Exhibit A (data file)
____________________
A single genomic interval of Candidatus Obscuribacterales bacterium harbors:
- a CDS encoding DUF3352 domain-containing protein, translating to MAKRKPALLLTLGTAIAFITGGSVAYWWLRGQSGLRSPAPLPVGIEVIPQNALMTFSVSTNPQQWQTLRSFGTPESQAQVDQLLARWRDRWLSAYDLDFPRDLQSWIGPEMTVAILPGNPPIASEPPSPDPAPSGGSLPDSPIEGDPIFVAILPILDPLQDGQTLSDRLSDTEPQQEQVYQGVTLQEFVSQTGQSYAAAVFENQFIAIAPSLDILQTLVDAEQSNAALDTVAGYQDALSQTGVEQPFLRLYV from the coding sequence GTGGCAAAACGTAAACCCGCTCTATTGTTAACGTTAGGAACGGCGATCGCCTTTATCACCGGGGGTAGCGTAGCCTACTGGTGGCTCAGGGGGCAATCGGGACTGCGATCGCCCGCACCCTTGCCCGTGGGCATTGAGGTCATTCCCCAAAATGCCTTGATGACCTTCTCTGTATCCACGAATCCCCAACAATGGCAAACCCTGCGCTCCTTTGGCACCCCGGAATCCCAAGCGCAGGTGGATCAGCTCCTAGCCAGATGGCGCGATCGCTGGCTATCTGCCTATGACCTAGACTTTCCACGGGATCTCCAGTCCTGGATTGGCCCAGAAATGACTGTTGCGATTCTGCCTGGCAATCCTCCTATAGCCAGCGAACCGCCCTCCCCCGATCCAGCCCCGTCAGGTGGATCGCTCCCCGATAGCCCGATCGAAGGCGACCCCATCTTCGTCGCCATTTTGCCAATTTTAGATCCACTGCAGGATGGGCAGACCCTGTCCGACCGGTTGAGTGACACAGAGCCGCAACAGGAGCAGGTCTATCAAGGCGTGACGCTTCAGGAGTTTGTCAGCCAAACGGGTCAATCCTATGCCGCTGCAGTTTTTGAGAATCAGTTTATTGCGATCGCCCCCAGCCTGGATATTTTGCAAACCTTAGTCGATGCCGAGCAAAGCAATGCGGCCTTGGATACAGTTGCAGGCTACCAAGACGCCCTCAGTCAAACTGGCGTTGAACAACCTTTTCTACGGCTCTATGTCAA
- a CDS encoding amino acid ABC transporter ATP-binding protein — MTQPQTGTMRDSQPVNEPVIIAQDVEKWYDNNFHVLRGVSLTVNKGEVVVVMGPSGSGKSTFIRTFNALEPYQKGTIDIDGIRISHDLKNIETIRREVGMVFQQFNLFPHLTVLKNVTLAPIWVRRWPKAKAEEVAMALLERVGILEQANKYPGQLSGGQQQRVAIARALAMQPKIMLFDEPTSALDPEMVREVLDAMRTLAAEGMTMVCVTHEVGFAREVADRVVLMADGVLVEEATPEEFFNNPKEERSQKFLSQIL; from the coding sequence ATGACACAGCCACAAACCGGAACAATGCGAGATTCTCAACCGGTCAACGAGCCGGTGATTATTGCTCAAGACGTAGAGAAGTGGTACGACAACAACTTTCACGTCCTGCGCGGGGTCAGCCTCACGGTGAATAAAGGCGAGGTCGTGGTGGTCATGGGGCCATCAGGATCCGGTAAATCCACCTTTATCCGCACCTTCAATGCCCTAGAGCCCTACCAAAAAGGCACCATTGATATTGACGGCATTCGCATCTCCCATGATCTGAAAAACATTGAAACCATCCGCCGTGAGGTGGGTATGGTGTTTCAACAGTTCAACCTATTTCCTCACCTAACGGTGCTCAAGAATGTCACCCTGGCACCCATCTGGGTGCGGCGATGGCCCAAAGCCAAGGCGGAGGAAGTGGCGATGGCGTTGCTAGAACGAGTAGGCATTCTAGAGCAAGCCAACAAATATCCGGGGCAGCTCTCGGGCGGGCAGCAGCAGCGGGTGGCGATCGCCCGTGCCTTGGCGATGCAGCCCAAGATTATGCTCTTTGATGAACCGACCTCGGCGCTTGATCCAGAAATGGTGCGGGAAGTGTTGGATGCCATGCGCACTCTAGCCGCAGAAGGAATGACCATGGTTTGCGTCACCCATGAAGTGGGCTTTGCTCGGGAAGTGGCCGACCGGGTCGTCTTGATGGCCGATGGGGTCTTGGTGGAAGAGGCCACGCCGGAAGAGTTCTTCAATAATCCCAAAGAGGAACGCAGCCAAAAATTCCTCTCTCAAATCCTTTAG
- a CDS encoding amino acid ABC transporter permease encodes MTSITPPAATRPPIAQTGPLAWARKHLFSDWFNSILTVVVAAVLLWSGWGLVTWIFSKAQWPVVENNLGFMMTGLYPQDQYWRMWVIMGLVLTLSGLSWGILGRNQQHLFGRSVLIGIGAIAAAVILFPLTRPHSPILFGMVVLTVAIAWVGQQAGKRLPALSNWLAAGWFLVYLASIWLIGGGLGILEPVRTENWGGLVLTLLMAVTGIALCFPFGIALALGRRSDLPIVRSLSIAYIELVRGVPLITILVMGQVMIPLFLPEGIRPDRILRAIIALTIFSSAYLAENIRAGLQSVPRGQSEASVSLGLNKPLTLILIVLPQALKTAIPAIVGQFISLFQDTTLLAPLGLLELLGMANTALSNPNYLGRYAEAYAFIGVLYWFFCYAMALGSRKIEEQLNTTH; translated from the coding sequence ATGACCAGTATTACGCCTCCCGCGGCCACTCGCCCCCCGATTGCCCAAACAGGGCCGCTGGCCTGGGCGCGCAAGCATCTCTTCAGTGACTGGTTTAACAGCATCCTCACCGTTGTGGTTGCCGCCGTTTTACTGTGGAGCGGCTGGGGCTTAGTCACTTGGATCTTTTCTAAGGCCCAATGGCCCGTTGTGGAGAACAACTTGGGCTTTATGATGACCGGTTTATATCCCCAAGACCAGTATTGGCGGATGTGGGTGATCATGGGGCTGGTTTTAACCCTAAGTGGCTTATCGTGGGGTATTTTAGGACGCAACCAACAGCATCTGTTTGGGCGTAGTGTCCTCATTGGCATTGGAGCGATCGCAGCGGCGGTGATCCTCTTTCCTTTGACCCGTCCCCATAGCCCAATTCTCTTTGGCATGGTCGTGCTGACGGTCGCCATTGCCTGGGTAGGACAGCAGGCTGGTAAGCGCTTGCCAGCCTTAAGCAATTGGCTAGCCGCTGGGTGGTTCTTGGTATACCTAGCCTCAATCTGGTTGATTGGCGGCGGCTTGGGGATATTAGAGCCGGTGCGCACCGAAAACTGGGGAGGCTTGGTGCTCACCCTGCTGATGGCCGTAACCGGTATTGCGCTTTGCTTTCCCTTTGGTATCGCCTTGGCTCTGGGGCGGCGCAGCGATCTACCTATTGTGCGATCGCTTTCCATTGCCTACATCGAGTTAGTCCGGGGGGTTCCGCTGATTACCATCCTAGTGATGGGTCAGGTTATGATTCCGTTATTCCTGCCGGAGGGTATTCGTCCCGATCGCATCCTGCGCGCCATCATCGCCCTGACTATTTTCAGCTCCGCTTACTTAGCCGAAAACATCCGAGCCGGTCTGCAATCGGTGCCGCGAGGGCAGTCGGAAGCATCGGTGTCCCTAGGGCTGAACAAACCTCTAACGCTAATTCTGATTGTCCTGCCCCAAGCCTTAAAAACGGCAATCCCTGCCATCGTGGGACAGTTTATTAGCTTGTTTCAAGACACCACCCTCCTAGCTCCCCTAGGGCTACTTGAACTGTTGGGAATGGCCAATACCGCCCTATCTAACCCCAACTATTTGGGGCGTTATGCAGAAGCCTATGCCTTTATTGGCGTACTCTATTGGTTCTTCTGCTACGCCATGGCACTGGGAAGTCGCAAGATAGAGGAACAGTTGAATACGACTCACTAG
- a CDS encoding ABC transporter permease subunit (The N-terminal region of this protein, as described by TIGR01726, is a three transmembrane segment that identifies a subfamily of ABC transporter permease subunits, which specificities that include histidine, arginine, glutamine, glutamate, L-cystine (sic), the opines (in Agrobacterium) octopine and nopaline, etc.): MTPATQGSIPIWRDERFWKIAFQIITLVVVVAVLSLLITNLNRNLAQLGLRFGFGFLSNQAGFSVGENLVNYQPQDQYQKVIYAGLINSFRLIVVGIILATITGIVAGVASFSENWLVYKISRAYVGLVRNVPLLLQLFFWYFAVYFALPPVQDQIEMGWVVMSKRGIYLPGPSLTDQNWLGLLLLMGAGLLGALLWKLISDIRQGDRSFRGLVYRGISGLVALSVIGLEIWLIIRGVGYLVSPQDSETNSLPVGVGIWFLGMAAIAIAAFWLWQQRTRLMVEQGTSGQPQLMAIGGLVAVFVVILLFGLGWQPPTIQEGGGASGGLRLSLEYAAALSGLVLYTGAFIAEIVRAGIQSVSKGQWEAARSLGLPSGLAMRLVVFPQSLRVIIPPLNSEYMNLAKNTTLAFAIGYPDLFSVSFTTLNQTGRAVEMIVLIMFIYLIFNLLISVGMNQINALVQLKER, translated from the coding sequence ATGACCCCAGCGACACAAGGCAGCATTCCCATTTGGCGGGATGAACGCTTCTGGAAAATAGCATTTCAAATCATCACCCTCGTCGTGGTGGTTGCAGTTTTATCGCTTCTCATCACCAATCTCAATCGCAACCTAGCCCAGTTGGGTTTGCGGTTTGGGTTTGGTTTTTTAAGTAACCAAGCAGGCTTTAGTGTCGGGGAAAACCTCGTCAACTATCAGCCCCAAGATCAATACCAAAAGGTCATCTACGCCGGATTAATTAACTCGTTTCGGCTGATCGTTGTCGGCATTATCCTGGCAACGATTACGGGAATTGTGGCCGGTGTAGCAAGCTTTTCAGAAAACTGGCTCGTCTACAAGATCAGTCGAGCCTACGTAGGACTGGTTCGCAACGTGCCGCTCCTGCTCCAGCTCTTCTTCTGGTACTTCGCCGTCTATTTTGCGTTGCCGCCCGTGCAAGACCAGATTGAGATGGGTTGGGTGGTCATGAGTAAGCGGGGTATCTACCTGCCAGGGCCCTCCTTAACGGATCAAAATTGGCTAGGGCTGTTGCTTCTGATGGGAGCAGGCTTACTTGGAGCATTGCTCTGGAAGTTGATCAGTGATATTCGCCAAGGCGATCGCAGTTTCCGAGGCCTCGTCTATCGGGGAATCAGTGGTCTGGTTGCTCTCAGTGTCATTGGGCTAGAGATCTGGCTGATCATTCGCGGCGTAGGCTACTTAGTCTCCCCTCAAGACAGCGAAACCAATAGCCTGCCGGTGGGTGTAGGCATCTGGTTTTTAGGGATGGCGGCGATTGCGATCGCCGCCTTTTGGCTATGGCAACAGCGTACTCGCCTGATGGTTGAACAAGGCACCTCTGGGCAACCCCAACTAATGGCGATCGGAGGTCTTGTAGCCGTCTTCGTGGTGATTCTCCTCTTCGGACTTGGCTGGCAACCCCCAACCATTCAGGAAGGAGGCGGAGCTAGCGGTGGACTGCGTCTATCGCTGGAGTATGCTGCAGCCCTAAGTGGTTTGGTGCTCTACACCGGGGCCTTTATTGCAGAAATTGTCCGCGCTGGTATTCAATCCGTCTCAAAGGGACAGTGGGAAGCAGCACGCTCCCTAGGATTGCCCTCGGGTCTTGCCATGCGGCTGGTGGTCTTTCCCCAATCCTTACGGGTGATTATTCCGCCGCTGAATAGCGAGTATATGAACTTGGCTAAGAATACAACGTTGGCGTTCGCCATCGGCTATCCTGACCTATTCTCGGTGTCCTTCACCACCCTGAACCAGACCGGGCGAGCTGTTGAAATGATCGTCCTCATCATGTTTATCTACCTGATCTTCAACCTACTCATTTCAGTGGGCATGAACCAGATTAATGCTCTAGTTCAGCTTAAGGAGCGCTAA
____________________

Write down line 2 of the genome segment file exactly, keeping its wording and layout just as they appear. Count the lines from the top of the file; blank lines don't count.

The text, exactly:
- a CDS encoding DUF3352 domain-containing protein, translating to MAKRKPALLLTLGTAIAFITGGSVAYWWLRGQSGLRSPAPLPVGIEVIPQNALMTFSVSTNPQQWQTLRSFGTPESQAQVDQLLARWRDRWLSAYDLDFPRDLQSWIGPEMTVAILPGNPPIASEPPSPDPAPSGGSLPDSPIEGDPIFVAILPILDPLQDGQTLSDRLSDTEPQQEQVYQGVTLQEFVSQTGQSYAAAVFENQFIAIAPSLDILQTLVDAEQSNAALDTVAGYQDALSQTGVEQPFLRLYV from the coding sequence GTGGCAAAACGTAAACCCGCTCTATTGTTAACGTTAGGAACGGCGATCGCCTTTATCACCGGGGGTAGCGTAGCCTACTGGTGGCTCAGGGGGCAATCGGGACTGCGATCGCCCGCACCCTTGCCCGTGGGCATTGAGGTCATTCCCCAAAATGCCTTGATGACCTTCTCTGTATCCACGAATCCCCAACAATGGCAAACCCTGCGCTCCTTTGGCACCCCGGAATCCCAAGCGCAGGTGGATCAGCTCCTAGCCAGATGGCGCGATCGCTGGCTATCTGCCTATGACCTAGACTTTCCACGGGATCTCCAGTCCTGGATTGGCCCAGAAATGACTGTTGCGATTCTGCCTGGCAATCCTCCTATAGCCAGCGAACCGCCCTCCCCCGATCCAGCCCCGTCAGGTGGATCGCTCCCCGATAGCCCGATCGAAGGCGACCCCATCTTCGTCGCCATTTTGCCAATTTTAGATCCACTGCAGGATGGGCAGACCCTGTCCGACCGGTTGAGTGACACAGAGCCGCAACAGGAGCAGGTCTATCAAGGCGTGACGCTTCAGGAGTTTGTCAGCCAAACGGGTCAATCCTATGCCGCTGCAGTTTTTGAGAATCAGTTTATTGCGATCGCCCCCAGCCTGGATATTTTGCAAACCTTAGTCGATGCCGAGCAAAGCAATGCGGCCTTGGATACAGTTGCAGGCTACCAAGACGCCCTCAGTCAAACTGGCGTTGAACAACCTTTTCTACGGCTCTATGTCAA